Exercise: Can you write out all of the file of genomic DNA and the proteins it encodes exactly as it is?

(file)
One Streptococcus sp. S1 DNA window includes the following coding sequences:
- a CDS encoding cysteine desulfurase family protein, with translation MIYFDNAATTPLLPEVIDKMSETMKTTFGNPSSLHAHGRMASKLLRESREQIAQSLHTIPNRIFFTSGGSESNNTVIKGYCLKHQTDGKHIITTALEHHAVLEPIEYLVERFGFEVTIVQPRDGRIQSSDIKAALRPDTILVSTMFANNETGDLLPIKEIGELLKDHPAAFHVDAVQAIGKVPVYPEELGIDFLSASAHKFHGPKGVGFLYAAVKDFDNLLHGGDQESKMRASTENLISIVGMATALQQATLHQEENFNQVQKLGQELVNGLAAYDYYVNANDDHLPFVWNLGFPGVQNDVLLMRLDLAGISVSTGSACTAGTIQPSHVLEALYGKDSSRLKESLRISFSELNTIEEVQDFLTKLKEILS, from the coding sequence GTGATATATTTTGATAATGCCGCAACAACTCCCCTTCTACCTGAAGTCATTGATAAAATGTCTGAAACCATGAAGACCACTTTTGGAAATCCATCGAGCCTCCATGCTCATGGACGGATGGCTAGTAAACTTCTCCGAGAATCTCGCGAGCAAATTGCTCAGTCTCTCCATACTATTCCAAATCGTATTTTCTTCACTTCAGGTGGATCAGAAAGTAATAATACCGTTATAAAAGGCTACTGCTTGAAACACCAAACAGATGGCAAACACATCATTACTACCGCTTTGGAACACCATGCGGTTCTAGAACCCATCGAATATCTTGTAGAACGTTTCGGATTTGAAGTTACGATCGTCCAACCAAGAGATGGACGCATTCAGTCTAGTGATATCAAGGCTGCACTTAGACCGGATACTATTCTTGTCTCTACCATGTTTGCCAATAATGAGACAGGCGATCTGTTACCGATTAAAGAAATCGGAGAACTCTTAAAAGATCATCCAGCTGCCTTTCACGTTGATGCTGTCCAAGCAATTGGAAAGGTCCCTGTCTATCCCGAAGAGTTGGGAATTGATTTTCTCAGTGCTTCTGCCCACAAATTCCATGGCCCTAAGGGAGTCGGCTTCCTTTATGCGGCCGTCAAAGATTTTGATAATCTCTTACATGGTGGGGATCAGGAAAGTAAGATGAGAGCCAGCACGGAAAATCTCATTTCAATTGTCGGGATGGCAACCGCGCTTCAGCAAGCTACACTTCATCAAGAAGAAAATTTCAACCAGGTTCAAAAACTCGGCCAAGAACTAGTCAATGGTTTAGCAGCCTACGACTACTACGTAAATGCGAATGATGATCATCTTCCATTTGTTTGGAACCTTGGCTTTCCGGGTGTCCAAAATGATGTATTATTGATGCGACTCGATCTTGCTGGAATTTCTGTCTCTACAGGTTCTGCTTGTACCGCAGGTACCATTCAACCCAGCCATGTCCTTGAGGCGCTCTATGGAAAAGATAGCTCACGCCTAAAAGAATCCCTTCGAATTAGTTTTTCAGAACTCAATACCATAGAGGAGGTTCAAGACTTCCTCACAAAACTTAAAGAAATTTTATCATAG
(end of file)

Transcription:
One Streptococcus sp. S1 DNA window includes the following coding sequences:
- a CDS encoding cysteine desulfurase family protein, with translation MIYFDNAATTPLLPEVIDKMSETMKTTFGNPSSLHAHGRMASKLLRESREQIAQSLHTIPNRIFFTSGGSESNNTVIKGYCLKHQTDGKHIITTALEHHAVLEPIEYLVERFGFEVTIVQPRDGRIQSSDIKAALRPDTILVSTMFANNETGDLLPIKEIGELLKDHPAAFHVDAVQAIGKVPVYPEELGIDFLSASAHKFHGPKGVGFLYAAVKDFDNLLHGGDQESKMRASTENLISIVGMATALQQATLHQEENFNQVQKLGQELVNGLAAYDYYVNANDDHLPFVWNLGFPGVQNDVLLMRLDLAGISVSTGSACTAGTIQPSHVLEALYGKDSSRLKESLRISFSELNTIEEVQDFLTKLKEILS, from the coding sequence GTGATATATTTTGATAATGCCGCAACAACTCCCCTTCTACCTGAAGTCATTGATAAAATGTCTGAAACCATGAAGACCACTTTTGGAAATCCATCGAGCCTCCATGCTCATGGACGGATGGCTAGTAAACTTCTCCGAGAATCTCGCGAGCAAATTGCTCAGTCTCTCCATACTATTCCAAATCGTATTTTCTTCACTTCAGGTGGATCAGAAAGTAATAATACCGTTATAAAAGGCTACTGCTTGAAACACCAAACAGATGGCAAACACATCATTACTACCGCTTTGGAACACCATGCGGTTCTAGAACCCATCGAATATCTTGTAGAACGTTTCGGATTTGAAGTTACGATCGTCCAACCAAGAGATGGACGCATTCAGTCTAGTGATATCAAGGCTGCACTTAGACCGGATACTATTCTTGTCTCTACCATGTTTGCCAATAATGAGACAGGCGATCTGTTACCGATTAAAGAAATCGGAGAACTCTTAAAAGATCATCCAGCTGCCTTTCACGTTGATGCTGTCCAAGCAATTGGAAAGGTCCCTGTCTATCCCGAAGAGTTGGGAATTGATTTTCTCAGTGCTTCTGCCCACAAATTCCATGGCCCTAAGGGAGTCGGCTTCCTTTATGCGGCCGTCAAAGATTTTGATAATCTCTTACATGGTGGGGATCAGGAAAGTAAGATGAGAGCCAGCACGGAAAATCTCATTTCAATTGTCGGGATGGCAACCGCGCTTCAGCAAGCTACACTTCATCAAGAAGAAAATTTCAACCAGGTTCAAAAACTCGGCCAAGAACTAGTCAATGGTTTAGCAGCCTACGACTACTACGTAAATGCGAATGATGATCATCTTCCATTTGTTTGGAACCTTGGCTTTCCGGGTGTCCAAAATGATGTATTATTGATGCGACTCGATCTTGCTGGAATTTCTGTCTCTACAGGTTCTGCTTGTACCGCAGGTACCATTCAACCCAGCCATGTCCTTGAGGCGCTCTATGGAAAAGATAGCTCACGCCTAAAAGAATCCCTTCGAATTAGTTTTTCAGAACTCAATACCATAGAGGAGGTTCAAGACTTCCTCACAAAACTTAAAGAAATTTTATCATAG